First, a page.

Going to the dentist and dealing with taxes are two things most people don’t really look forward to. And, like being informed that you need a root canal, the news of an audit is usually met with anxiety. However, audits are part of the reality of our system; they’re a prudent IRS process, meant to hold people accountable to the rules we have, regardless of our opinions on the fairness of those rules.

Technically, an audit, like a dentist appointment, can involve any number of things of varied complexity. It can be something as easy as the IRS requesting a simple proposed change notice because it received a W-2 or 1099 that was not reported on your return, to a request for additional information on your return, or even  a full on-site examination of your books and records.

The IRS now uses computers to match information across returns and, without any human involvement, issues notices related to missing or incorrectly reported 1099s. Without human oversight, these notices are becoming increasingly prevalent. Lately, the more intrusive full audits are also becoming  more frequent, especially for businesses and individuals with business activities or pass-through income. While the IRS won’t point to any specific reason for an audit, their system uses algorithms that highlight things considered to be deviations from the expected, and these anomalies may cause Uncle Sam to take a closer look.

Remember, the underlying intent of a business is to make a profit. If the IRS sees losses, especially repeatedly, they are going to start to notice. If the business is basically the sole source of income for someone, they will wonder how that taxpayer is supporting himself. If the taxpayer has lots of other income, they may assume the losses are fabricated to lower taxable income. I’ve seen audits in both of these situations. In both cases, the losses were legitimate and supportable, but the IRS required the taxpayer to “prove it.”

What can you do to avoid an audit or come through one unscathed?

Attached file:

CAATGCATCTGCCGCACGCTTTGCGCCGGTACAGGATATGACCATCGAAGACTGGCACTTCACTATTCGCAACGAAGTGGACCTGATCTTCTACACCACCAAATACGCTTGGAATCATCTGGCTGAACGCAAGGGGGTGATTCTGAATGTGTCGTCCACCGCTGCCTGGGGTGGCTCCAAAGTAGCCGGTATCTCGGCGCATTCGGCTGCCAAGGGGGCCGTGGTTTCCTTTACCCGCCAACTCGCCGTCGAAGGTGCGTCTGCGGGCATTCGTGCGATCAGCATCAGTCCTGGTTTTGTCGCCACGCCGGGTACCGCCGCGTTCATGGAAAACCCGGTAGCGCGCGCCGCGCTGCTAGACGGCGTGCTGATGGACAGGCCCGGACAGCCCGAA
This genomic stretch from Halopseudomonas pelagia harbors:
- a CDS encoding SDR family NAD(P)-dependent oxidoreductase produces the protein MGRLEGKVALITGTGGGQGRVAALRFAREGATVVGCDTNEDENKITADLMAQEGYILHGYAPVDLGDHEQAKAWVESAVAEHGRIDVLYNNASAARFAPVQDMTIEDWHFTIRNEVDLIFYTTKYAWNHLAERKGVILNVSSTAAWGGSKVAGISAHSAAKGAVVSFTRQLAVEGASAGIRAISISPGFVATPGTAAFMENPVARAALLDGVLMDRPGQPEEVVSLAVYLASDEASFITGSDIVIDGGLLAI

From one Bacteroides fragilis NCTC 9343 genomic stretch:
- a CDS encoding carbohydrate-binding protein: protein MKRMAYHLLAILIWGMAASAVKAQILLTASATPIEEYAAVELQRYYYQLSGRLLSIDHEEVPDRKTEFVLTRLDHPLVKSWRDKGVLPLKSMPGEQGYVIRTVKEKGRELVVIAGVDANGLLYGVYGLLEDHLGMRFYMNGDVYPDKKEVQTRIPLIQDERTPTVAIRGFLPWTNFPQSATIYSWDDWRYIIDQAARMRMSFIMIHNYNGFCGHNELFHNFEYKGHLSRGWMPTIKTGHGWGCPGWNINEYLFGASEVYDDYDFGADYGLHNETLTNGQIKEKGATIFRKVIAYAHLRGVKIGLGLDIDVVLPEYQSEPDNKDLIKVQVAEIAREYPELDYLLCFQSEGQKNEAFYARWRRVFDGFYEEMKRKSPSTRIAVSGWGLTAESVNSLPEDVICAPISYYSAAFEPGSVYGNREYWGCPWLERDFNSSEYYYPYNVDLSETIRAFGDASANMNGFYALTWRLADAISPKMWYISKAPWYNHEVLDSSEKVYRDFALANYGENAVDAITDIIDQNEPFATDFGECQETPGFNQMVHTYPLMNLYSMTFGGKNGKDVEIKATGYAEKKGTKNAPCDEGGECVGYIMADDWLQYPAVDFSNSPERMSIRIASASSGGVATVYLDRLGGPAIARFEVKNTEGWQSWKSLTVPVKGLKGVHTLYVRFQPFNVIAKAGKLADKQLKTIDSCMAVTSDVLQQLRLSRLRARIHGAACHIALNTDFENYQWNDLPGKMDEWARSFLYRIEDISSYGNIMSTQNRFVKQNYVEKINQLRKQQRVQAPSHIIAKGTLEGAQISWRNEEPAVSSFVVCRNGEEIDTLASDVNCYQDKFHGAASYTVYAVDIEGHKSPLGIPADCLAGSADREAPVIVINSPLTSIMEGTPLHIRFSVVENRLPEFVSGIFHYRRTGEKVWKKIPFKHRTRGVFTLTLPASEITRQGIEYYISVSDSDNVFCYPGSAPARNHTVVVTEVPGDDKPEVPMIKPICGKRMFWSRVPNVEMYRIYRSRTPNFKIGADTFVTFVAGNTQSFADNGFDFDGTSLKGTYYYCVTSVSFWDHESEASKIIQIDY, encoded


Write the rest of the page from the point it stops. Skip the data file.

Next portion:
• Operate your business for profit. If that’s not your ultimate goal, this is where trouble can begin.
  • Maintain good records. Properly record your activity in an accounting system. Keep personal transactions separate from business dealings. Keep supporting documentation for sales and expenditures.
  • Document, document, document. Document loans, transfers between accounts, capital contributions and withdrawals, leases and other similar contracts; you’ll need these records if you get audited. If you can’t prove that a deposit was a loan or capital contribution, the IRS can assume it was revenue.
  • Take the deductions you deserve. Don’t be afraid of taking advantage of tax benefits just because it may cause a loss, or cause your return to “look unusual” in a given year. While an inquiry or audit may be a hassle, you should have nothing to fear if you’re following the other principles discussed here.
  • Consider the whole picture. Don’t always assume that deductions/losses are most desirable. Managing income and losses properly can save thousands in taxes and accomplish non-tax objectives. Seek advice and plan ahead.

This article was originally published in Illuminations: Facts & Figures from people with a brighter way, a Rea & Associates enewsletter, 8/15/2012.

Note: This content is accurate as of the date published above and is subject to change. Please seek professional advice before acting on any matter contained in this article.

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